C.N.P Poetry 

  • Cathexis Northwest Press

Moving On

By: Jennifer Joyce








Looking out from the jetty, at hidden sand bars,

uncertain the hour which they will appear.

Molasses-thick moments tick by, as

ambiguous loss grows over here.


Megansett Beach faces Scraggy Neck.

Your old flag-pole peeks through the reed.

Celestial bodies control earthly movement,

and moments, and answers I need.


After the waters dwindle as they do,

you can no longer take the path left behind

across the uncharted waters where

reality replaces what remains imagined in the mind.


To surrender or journey beyond

and shelve the questions and conversation.

It is time to embrace joy and fly -

and thus, I will abandon my station.




 

Originally from Cape Cod, Massachusetts, Jennifer Joyce Webber has lived in North Carolina for the past eight years. Jennifer started writing regularly during reading and writing workshops she held for her daughters, whom she homeschooled through high school for health reasons. Both girls now in college, she is reviewing her fifteen years of notebooks and spending as much free time as possible writing and editing. Jennifer has been attending poetry meetings with the Durham Writers Group for the past year, and currently serves as the host for the North Raleigh Critique Group, a subsidiary of Triangle Writers. Jennifer works part-time as a school psychologist for PresenceLearning. She and her husband own a non-profit, CF Parent Education Group, which provides bimonthly workshops to parents of those with Cystic Fibrosis. During the pandemic she is enjoying more quality time with her husband, daughters, and dog.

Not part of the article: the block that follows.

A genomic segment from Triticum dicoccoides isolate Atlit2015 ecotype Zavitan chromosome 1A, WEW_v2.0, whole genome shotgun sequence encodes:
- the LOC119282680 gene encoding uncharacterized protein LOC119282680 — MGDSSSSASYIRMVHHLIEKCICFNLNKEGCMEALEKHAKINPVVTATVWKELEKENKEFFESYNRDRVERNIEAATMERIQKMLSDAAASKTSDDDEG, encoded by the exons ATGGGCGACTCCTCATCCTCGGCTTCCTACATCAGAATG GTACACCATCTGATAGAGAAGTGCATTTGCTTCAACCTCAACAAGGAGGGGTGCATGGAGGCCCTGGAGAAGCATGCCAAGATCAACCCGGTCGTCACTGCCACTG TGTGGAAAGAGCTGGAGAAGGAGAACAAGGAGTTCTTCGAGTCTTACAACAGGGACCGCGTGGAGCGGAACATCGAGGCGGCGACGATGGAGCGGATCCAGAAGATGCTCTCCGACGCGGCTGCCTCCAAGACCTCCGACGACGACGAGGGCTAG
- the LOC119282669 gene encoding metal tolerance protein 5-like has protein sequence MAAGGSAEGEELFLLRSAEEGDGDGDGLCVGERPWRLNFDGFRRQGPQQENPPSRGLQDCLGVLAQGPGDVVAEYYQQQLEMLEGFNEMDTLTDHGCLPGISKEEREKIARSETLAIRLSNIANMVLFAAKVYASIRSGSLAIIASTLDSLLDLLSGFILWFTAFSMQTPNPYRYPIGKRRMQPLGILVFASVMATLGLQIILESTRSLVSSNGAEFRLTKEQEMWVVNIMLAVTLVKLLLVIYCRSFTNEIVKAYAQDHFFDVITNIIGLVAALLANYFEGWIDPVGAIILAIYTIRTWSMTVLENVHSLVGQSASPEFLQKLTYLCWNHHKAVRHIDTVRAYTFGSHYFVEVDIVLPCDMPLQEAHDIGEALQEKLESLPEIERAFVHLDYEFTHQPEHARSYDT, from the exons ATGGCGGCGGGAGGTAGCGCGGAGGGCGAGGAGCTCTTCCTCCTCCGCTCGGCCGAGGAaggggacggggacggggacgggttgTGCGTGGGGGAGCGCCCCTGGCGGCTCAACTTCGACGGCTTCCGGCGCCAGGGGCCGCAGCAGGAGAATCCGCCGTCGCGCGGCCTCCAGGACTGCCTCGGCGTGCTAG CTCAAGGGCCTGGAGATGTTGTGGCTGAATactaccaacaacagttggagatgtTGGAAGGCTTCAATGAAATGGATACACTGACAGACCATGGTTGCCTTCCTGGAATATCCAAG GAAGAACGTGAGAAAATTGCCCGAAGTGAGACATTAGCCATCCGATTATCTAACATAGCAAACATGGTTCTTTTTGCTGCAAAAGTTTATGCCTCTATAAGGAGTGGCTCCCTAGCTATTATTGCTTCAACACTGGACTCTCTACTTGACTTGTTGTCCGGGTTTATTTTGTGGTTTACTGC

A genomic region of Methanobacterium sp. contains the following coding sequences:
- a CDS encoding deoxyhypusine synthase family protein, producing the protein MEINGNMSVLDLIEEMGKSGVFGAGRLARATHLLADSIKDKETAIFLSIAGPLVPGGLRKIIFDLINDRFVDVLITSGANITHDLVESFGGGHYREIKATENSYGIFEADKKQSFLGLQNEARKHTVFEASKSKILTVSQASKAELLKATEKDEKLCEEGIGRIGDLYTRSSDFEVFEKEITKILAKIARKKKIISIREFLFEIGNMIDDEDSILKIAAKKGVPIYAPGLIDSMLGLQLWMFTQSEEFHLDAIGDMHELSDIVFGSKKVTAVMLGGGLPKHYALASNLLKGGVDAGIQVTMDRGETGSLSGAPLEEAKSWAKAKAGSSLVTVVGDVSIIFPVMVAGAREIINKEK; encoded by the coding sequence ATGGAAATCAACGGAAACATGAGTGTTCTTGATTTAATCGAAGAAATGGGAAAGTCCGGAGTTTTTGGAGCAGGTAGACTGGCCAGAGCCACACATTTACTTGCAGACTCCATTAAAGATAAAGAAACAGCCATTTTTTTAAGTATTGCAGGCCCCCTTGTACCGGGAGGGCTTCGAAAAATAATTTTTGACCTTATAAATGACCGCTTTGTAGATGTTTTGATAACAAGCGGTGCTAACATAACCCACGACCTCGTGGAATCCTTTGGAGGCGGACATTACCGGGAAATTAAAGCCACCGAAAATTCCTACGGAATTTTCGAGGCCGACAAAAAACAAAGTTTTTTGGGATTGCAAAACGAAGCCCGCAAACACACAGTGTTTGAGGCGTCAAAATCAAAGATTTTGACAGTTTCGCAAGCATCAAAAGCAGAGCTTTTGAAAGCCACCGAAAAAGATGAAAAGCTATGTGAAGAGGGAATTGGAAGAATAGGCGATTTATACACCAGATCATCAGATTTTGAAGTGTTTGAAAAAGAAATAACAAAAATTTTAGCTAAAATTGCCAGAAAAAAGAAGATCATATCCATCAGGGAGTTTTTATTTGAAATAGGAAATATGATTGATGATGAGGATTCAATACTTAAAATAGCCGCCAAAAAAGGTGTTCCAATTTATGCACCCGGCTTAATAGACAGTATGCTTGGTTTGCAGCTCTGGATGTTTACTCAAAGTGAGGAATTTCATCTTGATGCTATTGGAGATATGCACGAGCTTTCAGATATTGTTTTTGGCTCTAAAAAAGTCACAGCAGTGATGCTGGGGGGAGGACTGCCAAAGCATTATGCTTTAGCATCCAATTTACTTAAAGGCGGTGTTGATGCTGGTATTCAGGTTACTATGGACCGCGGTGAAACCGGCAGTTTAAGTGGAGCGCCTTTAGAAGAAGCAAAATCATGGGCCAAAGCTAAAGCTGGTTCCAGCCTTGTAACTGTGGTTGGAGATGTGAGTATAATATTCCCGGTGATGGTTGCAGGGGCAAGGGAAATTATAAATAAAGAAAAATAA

Behind the scenes:


"During the summer of 2021, I visited my parents, whom I hadn't seen for 18 months due to the pandemic. My mother has Alzheimers, and my father is her caregiver. During my time away, the disease had progressed and was evidenced immediately upon entering my childhood home. Social isolation and silent unspoken despair had taken over. Every morning of my six-week stay, I rose early and walked to Megansett Beach, a special place of comfort. Sitting on the jetty, the tide coming in over the sand bars reminded me of the pandemic sweeping in and out, and of Alzheimers setting in, unwelome. After six weeks, I returned to my life in North Carolina knowing supports were in place for my parents, but it was a bittersweet departure."